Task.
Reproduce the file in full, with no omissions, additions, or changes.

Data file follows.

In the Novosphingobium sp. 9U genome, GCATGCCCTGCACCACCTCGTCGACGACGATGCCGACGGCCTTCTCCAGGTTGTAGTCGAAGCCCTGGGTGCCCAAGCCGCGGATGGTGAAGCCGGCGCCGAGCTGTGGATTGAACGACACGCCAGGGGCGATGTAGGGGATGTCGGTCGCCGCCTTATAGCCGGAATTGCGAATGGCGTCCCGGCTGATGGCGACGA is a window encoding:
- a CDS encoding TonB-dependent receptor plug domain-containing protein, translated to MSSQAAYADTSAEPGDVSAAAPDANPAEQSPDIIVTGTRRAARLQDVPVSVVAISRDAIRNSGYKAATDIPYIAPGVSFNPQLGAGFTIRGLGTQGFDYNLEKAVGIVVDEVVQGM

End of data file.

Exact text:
In the Novosphingobium sp. 9U genome, GCATGCCCTGCACCACCTCGTCGACGACGATGCCGACGGCCTTCTCCAGGTTGTAGTCGAAGCCCTGGGTGCCCAAGCCGCGGATGGTGAAGCCGGCGCCGAGCTGTGGATTGAACGACACGCCAGGGGCGATGTAGGGGATGTCGGTCGCCGCCTTATAGCCGGAATTGCGAATGGCGTCCCGGCTGATGGCGACGA is a window encoding:
- a CDS encoding TonB-dependent receptor plug domain-containing protein, translated to MSSQAAYADTSAEPGDVSAAAPDANPAEQSPDIIVTGTRRAARLQDVPVSVVAISRDAIRNSGYKAATDIPYIAPGVSFNPQLGAGFTIRGLGTQGFDYNLEKAVGIVVDEVVQGM